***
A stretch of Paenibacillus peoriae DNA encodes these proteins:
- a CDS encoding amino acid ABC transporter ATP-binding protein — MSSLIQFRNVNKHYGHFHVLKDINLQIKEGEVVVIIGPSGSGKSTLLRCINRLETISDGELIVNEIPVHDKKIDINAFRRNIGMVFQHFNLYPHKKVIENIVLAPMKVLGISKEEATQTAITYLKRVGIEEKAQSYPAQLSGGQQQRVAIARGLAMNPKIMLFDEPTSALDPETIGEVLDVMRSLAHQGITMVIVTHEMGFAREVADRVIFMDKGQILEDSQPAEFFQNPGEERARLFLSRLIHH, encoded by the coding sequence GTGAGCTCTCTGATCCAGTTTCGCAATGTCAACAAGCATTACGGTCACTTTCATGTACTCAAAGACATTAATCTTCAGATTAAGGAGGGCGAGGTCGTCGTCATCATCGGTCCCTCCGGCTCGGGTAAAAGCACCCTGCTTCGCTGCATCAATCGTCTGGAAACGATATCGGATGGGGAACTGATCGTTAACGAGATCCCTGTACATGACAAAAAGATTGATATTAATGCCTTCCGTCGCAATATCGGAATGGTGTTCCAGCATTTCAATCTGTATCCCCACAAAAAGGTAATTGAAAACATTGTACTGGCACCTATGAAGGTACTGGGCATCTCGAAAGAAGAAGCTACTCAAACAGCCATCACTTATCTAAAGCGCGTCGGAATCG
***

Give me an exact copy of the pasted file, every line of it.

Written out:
A stretch of Paenibacillus peoriae DNA encodes these proteins:
- a CDS encoding amino acid ABC transporter ATP-binding protein — MSSLIQFRNVNKHYGHFHVLKDINLQIKEGEVVVIIGPSGSGKSTLLRCINRLETISDGELIVNEIPVHDKKIDINAFRRNIGMVFQHFNLYPHKKVIENIVLAPMKVLGISKEEATQTAITYLKRVGIEEKAQSYPAQLSGGQQQRVAIARGLAMNPKIMLFDEPTSALDPETIGEVLDVMRSLAHQGITMVIVTHEMGFAREVADRVIFMDKGQILEDSQPAEFFQNPGEERARLFLSRLIHH, encoded by the coding sequence GTGAGCTCTCTGATCCAGTTTCGCAATGTCAACAAGCATTACGGTCACTTTCATGTACTCAAAGACATTAATCTTCAGATTAAGGAGGGCGAGGTCGTCGTCATCATCGGTCCCTCCGGCTCGGGTAAAAGCACCCTGCTTCGCTGCATCAATCGTCTGGAAACGATATCGGATGGGGAACTGATCGTTAACGAGATCCCTGTACATGACAAAAAGATTGATATTAATGCCTTCCGTCGCAATATCGGAATGGTGTTCCAGCATTTCAATCTGTATCCCCACAAAAAGGTAATTGAAAACATTGTACTGGCACCTATGAAGGTACTGGGCATCTCGAAAGAAGAAGCTACTCAAACAGCCATCACTTATCTAAAGCGCGTCGGAATCG